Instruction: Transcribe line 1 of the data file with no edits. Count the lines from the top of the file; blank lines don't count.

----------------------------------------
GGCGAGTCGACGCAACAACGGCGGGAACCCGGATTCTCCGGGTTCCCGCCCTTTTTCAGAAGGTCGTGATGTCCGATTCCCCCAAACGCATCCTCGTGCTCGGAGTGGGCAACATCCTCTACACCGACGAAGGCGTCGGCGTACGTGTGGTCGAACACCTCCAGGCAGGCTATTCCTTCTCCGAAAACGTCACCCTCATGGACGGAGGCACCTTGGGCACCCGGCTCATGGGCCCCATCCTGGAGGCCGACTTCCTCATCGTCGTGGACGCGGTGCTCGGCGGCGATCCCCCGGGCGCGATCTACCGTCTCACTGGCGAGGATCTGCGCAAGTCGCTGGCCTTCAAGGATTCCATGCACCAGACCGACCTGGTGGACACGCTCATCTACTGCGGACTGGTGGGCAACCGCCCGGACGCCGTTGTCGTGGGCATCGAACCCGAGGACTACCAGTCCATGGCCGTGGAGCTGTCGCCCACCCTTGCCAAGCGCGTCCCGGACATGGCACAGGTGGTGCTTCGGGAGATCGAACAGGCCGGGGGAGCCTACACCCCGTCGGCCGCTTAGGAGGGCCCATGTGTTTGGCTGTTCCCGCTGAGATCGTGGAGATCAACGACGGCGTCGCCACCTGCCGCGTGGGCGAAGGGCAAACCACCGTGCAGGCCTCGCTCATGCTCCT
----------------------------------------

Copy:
GGCGAGTCGACGCAACAACGGCGGGAACCCGGATTCTCCGGGTTCCCGCCCTTTTTCAGAAGGTCGTGATGTCCGATTCCCCCAAACGCATCCTCGTGCTCGGAGTGGGCAACATCCTCTACACCGACGAAGGCGTCGGCGTACGTGTGGTCGAACACCTCCAGGCAGGCTATTCCTTCTCCGAAAACGTCACCCTCATGGACGGAGGCACCTTGGGCACCCGGCTCATGGGCCCCATCCTGGAGGCCGACTTCCTCATCGTCGTGGACGCGGTGCTCGGCGGCGATCCCCCGGGCGCGATCTACCGTCTCACTGGCGAGGATCTGCGCAAGTCGCTGGCCTTCAAGGATTCCATGCACCAGACCGACCTGGTGGACACGCTCATCTACTGCGGACTGGTGGGCAACCGCCCGGACGCCGTTGTCGTGGGCATCGAACCCGAGGACTACCAGTCCATGGCCGTGGAGCTGTCGCCCACCCTTGCCAAGCGCGTCCCGGACATGGCACAGGTGGTGCTTCGGGAGATCGAACAGGCCGGGGGAGCCTACACCCCGTCGGCCGCTTAGGAGGGCCCATGTGTTTGGCTGTTCCCGCTGAGATCGTGGAGATCAACGACGGCGTCGCCACCTGCCGCGTGGGCGAAGGGCAAACCACCGTGCAGGCCTCGCTCATGCTCCT